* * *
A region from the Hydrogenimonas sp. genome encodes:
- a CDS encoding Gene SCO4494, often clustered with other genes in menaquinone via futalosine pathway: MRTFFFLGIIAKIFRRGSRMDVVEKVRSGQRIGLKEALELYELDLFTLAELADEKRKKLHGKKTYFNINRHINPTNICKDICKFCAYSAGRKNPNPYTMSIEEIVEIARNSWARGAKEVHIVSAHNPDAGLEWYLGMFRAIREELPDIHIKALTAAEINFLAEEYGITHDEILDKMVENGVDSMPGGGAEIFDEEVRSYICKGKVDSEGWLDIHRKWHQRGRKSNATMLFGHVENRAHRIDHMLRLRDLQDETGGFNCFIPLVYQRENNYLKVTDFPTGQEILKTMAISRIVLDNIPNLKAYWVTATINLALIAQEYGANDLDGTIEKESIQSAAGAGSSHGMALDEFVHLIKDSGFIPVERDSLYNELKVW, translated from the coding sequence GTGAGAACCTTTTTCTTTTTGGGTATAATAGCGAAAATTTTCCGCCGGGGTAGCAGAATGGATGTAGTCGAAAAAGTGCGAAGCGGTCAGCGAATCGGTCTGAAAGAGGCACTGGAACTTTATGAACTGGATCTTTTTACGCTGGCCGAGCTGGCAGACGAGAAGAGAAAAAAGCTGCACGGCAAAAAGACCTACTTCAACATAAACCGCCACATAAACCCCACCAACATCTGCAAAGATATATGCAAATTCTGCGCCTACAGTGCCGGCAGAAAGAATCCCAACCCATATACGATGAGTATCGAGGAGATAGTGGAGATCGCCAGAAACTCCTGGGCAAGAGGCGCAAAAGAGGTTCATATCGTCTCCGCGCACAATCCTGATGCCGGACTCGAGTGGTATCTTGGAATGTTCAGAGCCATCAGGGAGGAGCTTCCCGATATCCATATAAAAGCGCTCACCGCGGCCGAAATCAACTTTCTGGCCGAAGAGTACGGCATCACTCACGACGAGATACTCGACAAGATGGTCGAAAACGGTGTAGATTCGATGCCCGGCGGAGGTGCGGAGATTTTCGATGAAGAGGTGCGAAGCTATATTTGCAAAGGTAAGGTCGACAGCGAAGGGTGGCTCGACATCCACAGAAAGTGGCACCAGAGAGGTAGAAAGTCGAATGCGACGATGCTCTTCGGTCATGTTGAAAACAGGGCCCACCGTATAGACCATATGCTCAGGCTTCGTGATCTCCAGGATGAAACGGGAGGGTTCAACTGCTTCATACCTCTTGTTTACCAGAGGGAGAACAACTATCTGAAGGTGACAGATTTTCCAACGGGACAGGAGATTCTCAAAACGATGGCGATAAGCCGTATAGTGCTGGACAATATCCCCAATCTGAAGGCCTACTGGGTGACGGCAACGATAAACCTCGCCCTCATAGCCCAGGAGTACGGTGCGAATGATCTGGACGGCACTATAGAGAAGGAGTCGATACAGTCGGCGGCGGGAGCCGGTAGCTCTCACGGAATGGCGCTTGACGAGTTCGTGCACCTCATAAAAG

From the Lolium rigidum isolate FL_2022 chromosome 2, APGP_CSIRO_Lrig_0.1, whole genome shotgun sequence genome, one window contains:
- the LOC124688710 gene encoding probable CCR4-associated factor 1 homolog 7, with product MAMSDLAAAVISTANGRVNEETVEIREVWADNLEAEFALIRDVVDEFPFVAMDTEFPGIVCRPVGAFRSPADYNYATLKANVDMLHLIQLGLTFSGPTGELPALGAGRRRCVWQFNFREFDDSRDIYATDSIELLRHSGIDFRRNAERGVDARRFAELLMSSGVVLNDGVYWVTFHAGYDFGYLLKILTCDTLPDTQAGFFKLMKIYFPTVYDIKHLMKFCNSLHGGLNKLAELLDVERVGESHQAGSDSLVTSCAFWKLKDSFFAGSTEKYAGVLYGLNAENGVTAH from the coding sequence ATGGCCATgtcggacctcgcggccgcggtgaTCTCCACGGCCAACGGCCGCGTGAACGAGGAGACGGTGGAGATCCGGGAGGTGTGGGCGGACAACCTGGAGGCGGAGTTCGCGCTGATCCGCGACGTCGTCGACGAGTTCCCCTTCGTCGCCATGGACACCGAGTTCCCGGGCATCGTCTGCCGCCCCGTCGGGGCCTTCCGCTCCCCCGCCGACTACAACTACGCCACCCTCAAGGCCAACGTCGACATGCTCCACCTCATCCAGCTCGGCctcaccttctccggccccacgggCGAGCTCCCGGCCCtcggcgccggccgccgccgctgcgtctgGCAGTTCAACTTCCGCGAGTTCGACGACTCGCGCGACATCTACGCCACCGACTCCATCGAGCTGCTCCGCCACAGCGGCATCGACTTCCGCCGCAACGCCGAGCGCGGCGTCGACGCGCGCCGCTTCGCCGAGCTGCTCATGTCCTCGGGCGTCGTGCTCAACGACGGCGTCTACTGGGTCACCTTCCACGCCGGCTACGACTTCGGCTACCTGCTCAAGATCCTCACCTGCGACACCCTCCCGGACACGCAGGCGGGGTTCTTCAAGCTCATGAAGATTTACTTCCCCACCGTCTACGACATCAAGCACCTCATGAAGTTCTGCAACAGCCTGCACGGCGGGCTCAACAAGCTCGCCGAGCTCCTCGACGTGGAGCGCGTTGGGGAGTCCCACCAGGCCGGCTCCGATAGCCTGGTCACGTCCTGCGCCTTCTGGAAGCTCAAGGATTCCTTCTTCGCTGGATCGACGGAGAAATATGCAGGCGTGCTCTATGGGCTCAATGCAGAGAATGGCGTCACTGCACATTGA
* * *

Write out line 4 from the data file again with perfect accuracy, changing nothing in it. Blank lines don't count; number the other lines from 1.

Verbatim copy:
- the LOC124688710 gene encoding probable CCR4-associated factor 1 homolog 7, with product MAMSDLAAAVISTANGRVNEETVEIREVWADNLEAEFALIRDVVDEFPFVAMDTEFPGIVCRPVGAFRSPADYNYATLKANVDMLHLIQLGLTFSGPTGELPALGAGRRRCVWQFNFREFDDSRDIYATDSIELLRHSGIDFRRNAERGVDARRFAELLMSSGVVLNDGVYWVTFHAGYDFGYLLKILTCDTLPDTQAGFFKLMKIYFPTVYDIKHLMKFCNSLHGGLNKLAELLDVERVGESHQAGSDSLVTSCAFWKLKDSFFAGSTEKYAGVLYGLNAENGVTAH from the coding sequence ATGGCCATgtcggacctcgcggccgcggtgaTCTCCACGGCCAACGGCCGCGTGAACGAGGAGACGGTGGAGATCCGGGAGGTGTGGGCGGACAACCTGGAGGCGGAGTTCGCGCTGATCCGCGACGTCGTCGACGAGTTCCCCTTCGTCGCCATGGACACCGAGTTCCCGGGCATCGTCTGCCGCCCCGTCGGGGCCTTCCGCTCCCCCGCCGACTACAACTACGCCACCCTCAAGGCCAACGTCGACATGCTCCACCTCATCCAGCTCGGCctcaccttctccggccccacgggCGAGCTCCCGGCCCtcggcgccggccgccgccgctgcgtctgGCAGTTCAACTTCCGCGAGTTCGACGACTCGCGCGACATCTACGCCACCGACTCCATCGAGCTGCTCCGCCACAGCGGCATCGACTTCCGCCGCAACGCCGAGCGCGGCGTCGACGCGCGCCGCTTCGCCGAGCTGCTCATGTCCTCGGGCGTCGTGCTCAACGACGGCGTCTACTGGGTCACCTTCCACGCCGGCTACGACTTCGGCTACCTGCTCAAGATCCTCACCTGCGACACCCTCCCGGACACGCAGGCGGGGTTCTTCAAGCTCATGAAGATTTACTTCCCCACCGTCTACGACATCAAGCACCTCATGAAGTTCTGCAACAGCCTGCACGGCGGGCTCAACAAGCTCGCCGAGCTCCTCGACGTGGAGCGCGTTGGGGAGTCCCACCAGGCCGGCTCCGATAGCCTGGTCACGTCCTGCGCCTTCTGGAAGCTCAAGGATTCCTTCTTCGCTGGATCGACGGAGAAATATGCAGGCGTGCTCTATGGGCTCAATGCAGAGAATGGCGTCACTGCACATTGA